Grey Lupindo:   Ah, like this one.
Misaki  (princesschaos.xenno):   The Yukaku were inside of places called Pleasure Quarters.   The Oiran could not leave these places unless brought out by a client.    Because this is SL, we do not make you stay here 24/7.
Grey Lupindo: That's good. (smile)
Misaki  (princesschaos.xenno):   Geisha lived in houses called Okiya.   They were allowed to leave and come back to live.  The Okiya also were not in places of pleasure.
Grey Lupindo: Were they both during the same time period?
Misaki  (princesschaos.xenno):  No and Yes.   When Geisha first emerged, the main thing that they did was perform for the Oiran's clients.   But... (later)... the Oiran learned the arts as well.
Grey Lupindo:   Oh, I see.    Do you have clients here in SL?
Misaki  (princesschaos.xenno):   Hai/yes.   Yes, but they are called patrons.
 Grey Lupindo:   Do Oiran have only one patron or more than that?
Misaki  (princesschaos.xenno):   Well, patrons are just people who come to the yukaku for services or they come for events and to support the yukaku.  So I have something like 30 patrons, I think.
Grey Lupindo:  It sounds like you are very popular.  (smile)
Misaki  (princesschaos.xenno):  This Yukaku has 27 patrons.
Grey Lupindo: How many Oiran live here?
Misaki  (princesschaos.xenno):  Right now I am the only Oiran, and I have 1 kamuro named Chieko Chan.
Grey Lupindo:  What does kamuro mean?
Misaki  (princesschaos.xenno):   Kamuro are child attendants here at the Yukaku.    They learn the arts and other things that they need to know. 
Grey Lupindo:   I see. Do you play musical instruments here or sing? You mentioned the arts.
 Misaki  (princesschaos.xenno):   I play musical instruments and talk to patrons.  I pour them sake and tea.   I dance for them, and if they want sexual services I do that as well.
Grey Lupindo: How long have you been an Oiran here in SL?
 Misaki  (princesschaos.xenno):   A  couple of months.   I trained at 2 Yukaku before I opened my own.   
Grey Lupindo: What do you like best about being an Oiran?
 Misaki  (princesschaos.xenno):   Hmmm.  That is a hard question.   I would have to say entertaining patrons and, of course, the fashions.
Grey Lupindo: Can you tell me a little about your beautiful outfit?
Misaki  (princesschaos.xenno):  Hai/yes.   My hair style is the traditional Japanese hairstyle called Yokohyogo.   Yokohyogo is mainly only worn by oiran.  My skin is the Ukiyo Nightingale Oiran skin.
Grey Lupindo: Very nice.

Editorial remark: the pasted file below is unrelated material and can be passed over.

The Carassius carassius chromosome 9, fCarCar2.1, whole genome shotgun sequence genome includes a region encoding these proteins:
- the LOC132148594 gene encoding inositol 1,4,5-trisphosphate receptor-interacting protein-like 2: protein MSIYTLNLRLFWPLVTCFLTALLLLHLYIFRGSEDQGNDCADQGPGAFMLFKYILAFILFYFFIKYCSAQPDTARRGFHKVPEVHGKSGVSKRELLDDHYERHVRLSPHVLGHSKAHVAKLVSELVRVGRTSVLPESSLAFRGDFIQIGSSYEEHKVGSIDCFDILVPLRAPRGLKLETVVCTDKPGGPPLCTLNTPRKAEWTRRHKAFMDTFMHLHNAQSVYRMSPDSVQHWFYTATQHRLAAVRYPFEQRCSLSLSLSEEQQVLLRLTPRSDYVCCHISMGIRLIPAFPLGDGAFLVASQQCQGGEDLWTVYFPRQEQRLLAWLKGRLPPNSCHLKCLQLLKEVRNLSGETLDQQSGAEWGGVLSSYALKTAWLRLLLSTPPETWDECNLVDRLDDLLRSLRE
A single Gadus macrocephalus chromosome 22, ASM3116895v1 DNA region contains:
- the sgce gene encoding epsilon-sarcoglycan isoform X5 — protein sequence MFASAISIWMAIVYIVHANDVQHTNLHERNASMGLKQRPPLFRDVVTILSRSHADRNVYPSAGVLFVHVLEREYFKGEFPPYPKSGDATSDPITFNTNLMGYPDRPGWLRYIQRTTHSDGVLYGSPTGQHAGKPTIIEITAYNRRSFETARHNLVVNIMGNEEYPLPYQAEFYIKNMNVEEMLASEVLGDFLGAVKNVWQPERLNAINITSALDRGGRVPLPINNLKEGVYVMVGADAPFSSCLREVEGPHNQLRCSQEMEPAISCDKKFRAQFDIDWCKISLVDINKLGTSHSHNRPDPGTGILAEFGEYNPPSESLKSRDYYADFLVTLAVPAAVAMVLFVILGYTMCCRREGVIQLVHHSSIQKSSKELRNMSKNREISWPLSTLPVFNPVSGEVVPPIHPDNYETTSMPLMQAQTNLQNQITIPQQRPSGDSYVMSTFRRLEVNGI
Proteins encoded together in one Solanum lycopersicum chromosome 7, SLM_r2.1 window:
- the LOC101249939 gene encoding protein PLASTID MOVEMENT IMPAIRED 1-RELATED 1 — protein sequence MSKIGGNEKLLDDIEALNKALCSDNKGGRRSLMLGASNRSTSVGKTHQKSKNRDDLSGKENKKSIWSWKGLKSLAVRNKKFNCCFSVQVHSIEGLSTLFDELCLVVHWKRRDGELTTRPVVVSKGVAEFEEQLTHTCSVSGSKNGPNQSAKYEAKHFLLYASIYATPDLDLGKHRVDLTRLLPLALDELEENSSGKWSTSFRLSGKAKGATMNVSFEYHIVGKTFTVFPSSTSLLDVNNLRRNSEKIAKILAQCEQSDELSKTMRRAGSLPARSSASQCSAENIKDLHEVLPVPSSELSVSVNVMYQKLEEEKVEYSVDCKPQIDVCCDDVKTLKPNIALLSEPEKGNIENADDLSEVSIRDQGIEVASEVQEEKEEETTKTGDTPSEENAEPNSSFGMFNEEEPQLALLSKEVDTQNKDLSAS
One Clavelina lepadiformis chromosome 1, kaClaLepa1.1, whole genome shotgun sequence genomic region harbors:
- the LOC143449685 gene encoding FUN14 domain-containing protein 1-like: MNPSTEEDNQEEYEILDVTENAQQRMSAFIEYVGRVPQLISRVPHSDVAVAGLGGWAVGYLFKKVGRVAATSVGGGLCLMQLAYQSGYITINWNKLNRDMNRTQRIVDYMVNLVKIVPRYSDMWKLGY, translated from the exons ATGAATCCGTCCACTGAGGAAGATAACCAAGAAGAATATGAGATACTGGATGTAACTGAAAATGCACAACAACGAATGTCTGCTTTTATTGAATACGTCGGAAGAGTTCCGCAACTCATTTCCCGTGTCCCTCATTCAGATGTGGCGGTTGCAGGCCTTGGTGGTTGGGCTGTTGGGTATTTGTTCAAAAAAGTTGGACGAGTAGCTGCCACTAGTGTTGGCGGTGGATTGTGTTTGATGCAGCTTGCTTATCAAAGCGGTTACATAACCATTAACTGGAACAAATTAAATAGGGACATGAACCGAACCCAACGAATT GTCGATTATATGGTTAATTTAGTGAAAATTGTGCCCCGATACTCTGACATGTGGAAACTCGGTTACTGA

Misaki  (princesschaos.xenno):   My kimono is from a dear friend.   She owns a store called Sugary Burikko.   The kimono is called Oiran Shirotsuki kimono.
Grey Lupindo: It is lovely.
Misaki  (princesschaos.xenno):   The shoes I always wear are called Koma geta or Taka geta.  They are 5 inches high.   Geta are worn by oiran and never worn with tabi.  Oiran do not wear tabi.
       At this point I looked to see if the socks I had received at Edo were Tabi, the traditional Japanese socks that are ankle-high, with a separation between the big toe and other toes.   Tabi are worn by both men and women, but I’m not sure they fit foxettes.  I couldn’t see my toes, but I nevertheless tucked them further under my kimono.     
       While I was checking my clothing, Misaki was looking in her inventory.
 Misaki  (princesschaos.xenno):   I gave you a picture of a RL Oiran.
Grey Lupindo: Thank you.   Reminds me of Shogun.
Misaki  (princesschaos.xenno): Hai/yes.  You’re welcome.
Grey Lupindo: Do you go to Edo a lot?
Misaki  (princesschaos.xenno):  Yes, I do go to Hosai Mura a lot.   I like it there, and the people are very nice.
Grey Lupindo:   Are you part of the RP there?
Misaki  (princesschaos.xenno):   No, I am not part of RP there.
Grey Lupindo:   Would you train other Oiran?
Misaki  (princesschaos.xenno):   Hai/yes.  I do now.  I have a kamuro.    The ranks go kamuro, shinzo, oiran.
Grey Lupindo:   How long will it take your kamuro to move to shinzo?
Misaki  (princesschaos.xenno):   It is all about the girls.   The sooner they train and catch on and learn, the sooner they move up.
Grey Lupindo:   Does she live here?
Misaki  (princesschaos.xenno):   Well, she comes here to train so she kind of lives here.   I am not here a lot myself.
Grey Lupindo: Have you ever had any problem with a patron getting mean or abusive?
Misaki  (princesschaos.xenno):   No, not patrons.  But I have had issues with people calling me a whore, telling me oiran means whore.   But Oiran-- the word itself means first flower.   And this is SL so I do not know where people get these things from.
Grey Lupindo: Yes, most people are nice, but there are a few...
Misaki  (princesschaos.xenno):  Hai/yes.
         Unfortunately I soon had to leave SL and the historic Edo period.    I found both Misaki and Mayumi to be interesting women who represent different lifestyles within historic Japanese culture.